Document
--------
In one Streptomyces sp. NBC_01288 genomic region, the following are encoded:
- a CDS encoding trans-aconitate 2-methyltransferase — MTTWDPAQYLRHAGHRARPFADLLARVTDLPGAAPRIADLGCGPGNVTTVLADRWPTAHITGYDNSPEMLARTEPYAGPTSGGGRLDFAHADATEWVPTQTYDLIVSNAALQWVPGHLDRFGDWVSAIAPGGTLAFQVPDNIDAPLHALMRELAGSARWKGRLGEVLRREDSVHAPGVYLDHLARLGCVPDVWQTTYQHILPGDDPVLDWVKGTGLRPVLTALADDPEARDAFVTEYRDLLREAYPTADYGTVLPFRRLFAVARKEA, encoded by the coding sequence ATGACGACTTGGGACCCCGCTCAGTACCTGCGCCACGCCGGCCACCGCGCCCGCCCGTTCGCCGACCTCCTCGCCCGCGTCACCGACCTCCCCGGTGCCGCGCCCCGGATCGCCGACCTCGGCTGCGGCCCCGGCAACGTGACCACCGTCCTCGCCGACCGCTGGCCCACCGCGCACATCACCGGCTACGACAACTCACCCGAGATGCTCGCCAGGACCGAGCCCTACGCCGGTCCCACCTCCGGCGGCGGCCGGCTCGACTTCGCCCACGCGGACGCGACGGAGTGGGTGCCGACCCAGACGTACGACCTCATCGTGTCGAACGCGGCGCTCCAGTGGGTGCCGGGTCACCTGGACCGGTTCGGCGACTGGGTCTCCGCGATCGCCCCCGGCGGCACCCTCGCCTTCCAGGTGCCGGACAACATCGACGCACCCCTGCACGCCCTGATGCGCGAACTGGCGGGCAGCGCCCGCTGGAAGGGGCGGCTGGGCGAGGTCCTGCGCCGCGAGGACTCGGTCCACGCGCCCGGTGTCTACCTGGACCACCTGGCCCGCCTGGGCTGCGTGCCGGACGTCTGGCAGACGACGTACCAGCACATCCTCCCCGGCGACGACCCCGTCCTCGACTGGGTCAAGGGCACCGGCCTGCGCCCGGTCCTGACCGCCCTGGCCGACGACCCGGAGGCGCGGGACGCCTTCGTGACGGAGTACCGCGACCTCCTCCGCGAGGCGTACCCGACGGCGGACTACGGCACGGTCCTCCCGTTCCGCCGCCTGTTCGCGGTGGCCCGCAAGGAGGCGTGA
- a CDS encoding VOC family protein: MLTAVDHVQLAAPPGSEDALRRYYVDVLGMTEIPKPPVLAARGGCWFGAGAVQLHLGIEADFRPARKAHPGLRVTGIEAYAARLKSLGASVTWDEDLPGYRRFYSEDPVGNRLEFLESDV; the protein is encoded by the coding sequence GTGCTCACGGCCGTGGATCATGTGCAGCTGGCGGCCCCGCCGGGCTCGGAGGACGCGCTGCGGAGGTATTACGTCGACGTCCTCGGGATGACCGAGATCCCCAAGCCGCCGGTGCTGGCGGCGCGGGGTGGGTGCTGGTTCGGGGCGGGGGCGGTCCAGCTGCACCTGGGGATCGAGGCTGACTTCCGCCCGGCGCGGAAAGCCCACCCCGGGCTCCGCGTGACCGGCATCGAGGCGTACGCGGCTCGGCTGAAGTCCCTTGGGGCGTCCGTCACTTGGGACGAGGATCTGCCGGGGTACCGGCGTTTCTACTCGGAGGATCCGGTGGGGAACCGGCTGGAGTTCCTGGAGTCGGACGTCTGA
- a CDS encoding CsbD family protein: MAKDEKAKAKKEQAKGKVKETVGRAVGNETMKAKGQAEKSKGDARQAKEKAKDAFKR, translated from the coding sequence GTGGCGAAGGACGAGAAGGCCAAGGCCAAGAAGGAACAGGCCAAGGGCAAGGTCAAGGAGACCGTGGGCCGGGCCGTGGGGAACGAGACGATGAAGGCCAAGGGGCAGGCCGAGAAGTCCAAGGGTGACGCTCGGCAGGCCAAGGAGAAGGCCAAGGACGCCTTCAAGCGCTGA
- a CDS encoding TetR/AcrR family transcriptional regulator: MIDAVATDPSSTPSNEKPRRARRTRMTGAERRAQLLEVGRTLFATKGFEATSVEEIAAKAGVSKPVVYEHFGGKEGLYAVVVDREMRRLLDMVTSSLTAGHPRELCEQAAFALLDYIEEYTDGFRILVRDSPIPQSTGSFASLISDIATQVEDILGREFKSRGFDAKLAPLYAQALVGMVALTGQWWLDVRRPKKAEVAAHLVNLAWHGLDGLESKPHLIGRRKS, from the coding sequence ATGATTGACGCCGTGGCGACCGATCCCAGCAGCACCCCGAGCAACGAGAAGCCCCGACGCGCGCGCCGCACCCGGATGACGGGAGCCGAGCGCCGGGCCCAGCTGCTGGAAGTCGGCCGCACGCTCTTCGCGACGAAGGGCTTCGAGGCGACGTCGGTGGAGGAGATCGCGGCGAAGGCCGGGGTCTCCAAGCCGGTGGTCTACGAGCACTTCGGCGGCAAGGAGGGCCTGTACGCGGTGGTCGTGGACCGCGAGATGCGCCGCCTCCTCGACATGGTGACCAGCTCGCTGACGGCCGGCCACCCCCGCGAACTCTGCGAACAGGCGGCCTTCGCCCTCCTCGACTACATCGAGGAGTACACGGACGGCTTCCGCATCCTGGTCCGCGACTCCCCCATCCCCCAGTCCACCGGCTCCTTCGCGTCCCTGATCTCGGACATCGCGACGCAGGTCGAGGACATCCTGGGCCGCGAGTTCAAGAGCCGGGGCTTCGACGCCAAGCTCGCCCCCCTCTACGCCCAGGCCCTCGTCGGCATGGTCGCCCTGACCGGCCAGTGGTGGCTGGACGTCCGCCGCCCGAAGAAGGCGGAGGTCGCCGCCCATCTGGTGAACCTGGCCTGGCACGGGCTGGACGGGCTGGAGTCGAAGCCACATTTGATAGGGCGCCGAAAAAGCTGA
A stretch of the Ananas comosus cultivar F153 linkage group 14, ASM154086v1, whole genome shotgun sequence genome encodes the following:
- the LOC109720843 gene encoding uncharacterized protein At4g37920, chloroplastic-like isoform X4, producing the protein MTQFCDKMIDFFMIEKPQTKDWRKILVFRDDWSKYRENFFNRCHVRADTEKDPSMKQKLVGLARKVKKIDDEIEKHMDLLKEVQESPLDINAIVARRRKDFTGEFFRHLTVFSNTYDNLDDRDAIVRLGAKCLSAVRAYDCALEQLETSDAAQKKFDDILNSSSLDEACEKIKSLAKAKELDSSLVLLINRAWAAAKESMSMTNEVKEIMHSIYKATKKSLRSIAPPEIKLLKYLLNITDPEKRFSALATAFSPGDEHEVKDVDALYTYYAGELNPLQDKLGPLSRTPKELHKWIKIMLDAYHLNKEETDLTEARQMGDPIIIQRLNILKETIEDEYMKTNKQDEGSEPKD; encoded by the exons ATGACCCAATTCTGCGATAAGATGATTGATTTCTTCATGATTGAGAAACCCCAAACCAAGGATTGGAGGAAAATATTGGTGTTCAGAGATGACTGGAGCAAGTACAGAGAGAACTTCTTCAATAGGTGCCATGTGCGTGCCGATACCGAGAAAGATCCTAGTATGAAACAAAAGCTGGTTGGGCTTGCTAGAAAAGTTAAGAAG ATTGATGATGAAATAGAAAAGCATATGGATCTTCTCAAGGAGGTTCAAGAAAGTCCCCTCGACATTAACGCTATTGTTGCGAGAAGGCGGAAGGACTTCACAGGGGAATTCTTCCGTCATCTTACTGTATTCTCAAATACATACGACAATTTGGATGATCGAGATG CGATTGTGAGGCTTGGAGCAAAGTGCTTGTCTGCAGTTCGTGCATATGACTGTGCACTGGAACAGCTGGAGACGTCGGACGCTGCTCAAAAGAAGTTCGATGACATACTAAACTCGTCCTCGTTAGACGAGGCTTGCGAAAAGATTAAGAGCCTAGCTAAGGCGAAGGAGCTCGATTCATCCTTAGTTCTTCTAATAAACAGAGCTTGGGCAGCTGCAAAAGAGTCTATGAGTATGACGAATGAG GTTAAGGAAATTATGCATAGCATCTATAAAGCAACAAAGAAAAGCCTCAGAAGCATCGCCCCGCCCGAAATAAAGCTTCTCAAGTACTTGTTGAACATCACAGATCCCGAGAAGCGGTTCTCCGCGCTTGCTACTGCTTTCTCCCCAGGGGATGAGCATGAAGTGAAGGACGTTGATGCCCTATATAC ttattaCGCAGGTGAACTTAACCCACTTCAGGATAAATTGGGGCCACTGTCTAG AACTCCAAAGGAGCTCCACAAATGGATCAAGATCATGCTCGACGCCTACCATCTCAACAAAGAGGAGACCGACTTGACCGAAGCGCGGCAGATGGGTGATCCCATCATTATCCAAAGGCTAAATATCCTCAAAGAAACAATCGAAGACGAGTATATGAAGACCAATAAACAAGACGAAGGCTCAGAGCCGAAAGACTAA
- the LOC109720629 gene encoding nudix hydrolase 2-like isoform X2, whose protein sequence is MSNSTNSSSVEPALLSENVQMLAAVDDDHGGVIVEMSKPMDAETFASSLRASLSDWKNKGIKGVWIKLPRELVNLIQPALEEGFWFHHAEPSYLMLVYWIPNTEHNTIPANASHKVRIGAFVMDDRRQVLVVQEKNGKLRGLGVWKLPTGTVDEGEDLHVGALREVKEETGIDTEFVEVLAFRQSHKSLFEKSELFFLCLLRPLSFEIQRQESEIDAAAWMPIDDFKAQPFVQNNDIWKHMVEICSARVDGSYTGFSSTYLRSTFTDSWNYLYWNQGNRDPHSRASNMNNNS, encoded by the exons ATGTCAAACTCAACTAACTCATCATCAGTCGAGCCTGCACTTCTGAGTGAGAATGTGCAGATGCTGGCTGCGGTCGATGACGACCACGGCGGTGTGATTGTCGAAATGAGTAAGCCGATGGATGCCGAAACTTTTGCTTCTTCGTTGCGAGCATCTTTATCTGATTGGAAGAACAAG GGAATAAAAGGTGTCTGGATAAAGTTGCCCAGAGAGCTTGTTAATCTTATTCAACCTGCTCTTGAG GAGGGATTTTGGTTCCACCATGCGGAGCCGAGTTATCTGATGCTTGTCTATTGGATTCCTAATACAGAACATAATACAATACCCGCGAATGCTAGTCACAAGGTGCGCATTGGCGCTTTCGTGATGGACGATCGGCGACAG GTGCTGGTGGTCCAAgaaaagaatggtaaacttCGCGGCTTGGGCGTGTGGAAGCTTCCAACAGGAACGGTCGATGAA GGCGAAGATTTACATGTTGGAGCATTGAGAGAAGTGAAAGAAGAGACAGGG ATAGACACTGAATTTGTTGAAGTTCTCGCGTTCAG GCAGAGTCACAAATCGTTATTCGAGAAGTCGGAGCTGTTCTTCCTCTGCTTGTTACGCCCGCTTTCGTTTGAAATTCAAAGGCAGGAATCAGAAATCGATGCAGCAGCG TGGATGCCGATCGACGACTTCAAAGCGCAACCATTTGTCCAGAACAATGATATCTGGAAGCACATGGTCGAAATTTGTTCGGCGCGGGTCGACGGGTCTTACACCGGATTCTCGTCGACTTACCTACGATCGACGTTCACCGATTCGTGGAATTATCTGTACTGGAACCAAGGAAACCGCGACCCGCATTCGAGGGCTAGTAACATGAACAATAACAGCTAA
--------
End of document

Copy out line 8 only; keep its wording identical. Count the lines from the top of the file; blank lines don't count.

- the LOC109720629 gene encoding nudix hydrolase 2-like isoform X2, whose protein sequence is MSNSTNSSSVEPALLSENVQMLAAVDDDHGGVIVEMSKPMDAETFASSLRASLSDWKNKGIKGVWIKLPRELVNLIQPALEEGFWFHHAEPSYLMLVYWIPNTEHNTIPANASHKVRIGAFVMDDRRQVLVVQEKNGKLRGLGVWKLPTGTVDEGEDLHVGALREVKEETGIDTEFVEVLAFRQSHKSLFEKSELFFLCLLRPLSFEIQRQESEIDAAAWMPIDDFKAQPFVQNNDIWKHMVEICSARVDGSYTGFSSTYLRSTFTDSWNYLYWNQGNRDPHSRASNMNNNS, encoded by the exons ATGTCAAACTCAACTAACTCATCATCAGTCGAGCCTGCACTTCTGAGTGAGAATGTGCAGATGCTGGCTGCGGTCGATGACGACCACGGCGGTGTGATTGTCGAAATGAGTAAGCCGATGGATGCCGAAACTTTTGCTTCTTCGTTGCGAGCATCTTTATCTGATTGGAAGAACAAG GGAATAAAAGGTGTCTGGATAAAGTTGCCCAGAGAGCTTGTTAATCTTATTCAACCTGCTCTTGAG GAGGGATTTTGGTTCCACCATGCGGAGCCGAGTTATCTGATGCTTGTCTATTGGATTCCTAATACAGAACATAATACAATACCCGCGAATGCTAGTCACAAGGTGCGCATTGGCGCTTTCGTGATGGACGATCGGCGACAG GTGCTGGTGGTCCAAgaaaagaatggtaaacttCGCGGCTTGGGCGTGTGGAAGCTTCCAACAGGAACGGTCGATGAA GGCGAAGATTTACATGTTGGAGCATTGAGAGAAGTGAAAGAAGAGACAGGG ATAGACACTGAATTTGTTGAAGTTCTCGCGTTCAG GCAGAGTCACAAATCGTTATTCGAGAAGTCGGAGCTGTTCTTCCTCTGCTTGTTACGCCCGCTTTCGTTTGAAATTCAAAGGCAGGAATCAGAAATCGATGCAGCAGCG TGGATGCCGATCGACGACTTCAAAGCGCAACCATTTGTCCAGAACAATGATATCTGGAAGCACATGGTCGAAATTTGTTCGGCGCGGGTCGACGGGTCTTACACCGGATTCTCGTCGACTTACCTACGATCGACGTTCACCGATTCGTGGAATTATCTGTACTGGAACCAAGGAAACCGCGACCCGCATTCGAGGGCTAGTAACATGAACAATAACAGCTAA